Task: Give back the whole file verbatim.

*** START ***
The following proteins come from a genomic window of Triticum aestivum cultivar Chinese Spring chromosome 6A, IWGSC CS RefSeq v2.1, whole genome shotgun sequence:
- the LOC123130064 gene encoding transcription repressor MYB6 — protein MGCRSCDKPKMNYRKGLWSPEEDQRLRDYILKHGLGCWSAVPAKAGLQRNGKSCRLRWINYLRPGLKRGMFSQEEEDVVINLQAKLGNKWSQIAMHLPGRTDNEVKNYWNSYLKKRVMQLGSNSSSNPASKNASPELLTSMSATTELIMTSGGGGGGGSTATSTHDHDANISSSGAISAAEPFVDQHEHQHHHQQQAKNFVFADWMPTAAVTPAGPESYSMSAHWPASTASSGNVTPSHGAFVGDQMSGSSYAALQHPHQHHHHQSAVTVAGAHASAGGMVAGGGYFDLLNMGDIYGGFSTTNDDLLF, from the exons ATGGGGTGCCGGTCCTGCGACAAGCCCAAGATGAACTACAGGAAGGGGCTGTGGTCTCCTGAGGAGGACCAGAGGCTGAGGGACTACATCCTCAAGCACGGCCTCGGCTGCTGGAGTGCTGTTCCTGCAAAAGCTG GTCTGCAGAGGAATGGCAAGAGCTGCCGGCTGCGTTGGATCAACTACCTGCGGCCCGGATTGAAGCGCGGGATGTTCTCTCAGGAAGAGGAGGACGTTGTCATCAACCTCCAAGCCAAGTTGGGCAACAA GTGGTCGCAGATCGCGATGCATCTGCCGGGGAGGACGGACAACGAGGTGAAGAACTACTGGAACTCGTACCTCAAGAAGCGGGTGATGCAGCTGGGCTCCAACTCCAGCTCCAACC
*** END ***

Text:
The following proteins come from a genomic window of Triticum aestivum cultivar Chinese Spring chromosome 6A, IWGSC CS RefSeq v2.1, whole genome shotgun sequence:
- the LOC123130064 gene encoding transcription repressor MYB6 — protein MGCRSCDKPKMNYRKGLWSPEEDQRLRDYILKHGLGCWSAVPAKAGLQRNGKSCRLRWINYLRPGLKRGMFSQEEEDVVINLQAKLGNKWSQIAMHLPGRTDNEVKNYWNSYLKKRVMQLGSNSSSNPASKNASPELLTSMSATTELIMTSGGGGGGGSTATSTHDHDANISSSGAISAAEPFVDQHEHQHHHQQQAKNFVFADWMPTAAVTPAGPESYSMSAHWPASTASSGNVTPSHGAFVGDQMSGSSYAALQHPHQHHHHQSAVTVAGAHASAGGMVAGGGYFDLLNMGDIYGGFSTTNDDLLF, from the exons ATGGGGTGCCGGTCCTGCGACAAGCCCAAGATGAACTACAGGAAGGGGCTGTGGTCTCCTGAGGAGGACCAGAGGCTGAGGGACTACATCCTCAAGCACGGCCTCGGCTGCTGGAGTGCTGTTCCTGCAAAAGCTG GTCTGCAGAGGAATGGCAAGAGCTGCCGGCTGCGTTGGATCAACTACCTGCGGCCCGGATTGAAGCGCGGGATGTTCTCTCAGGAAGAGGAGGACGTTGTCATCAACCTCCAAGCCAAGTTGGGCAACAA GTGGTCGCAGATCGCGATGCATCTGCCGGGGAGGACGGACAACGAGGTGAAGAACTACTGGAACTCGTACCTCAAGAAGCGGGTGATGCAGCTGGGCTCCAACTCCAGCTCCAACC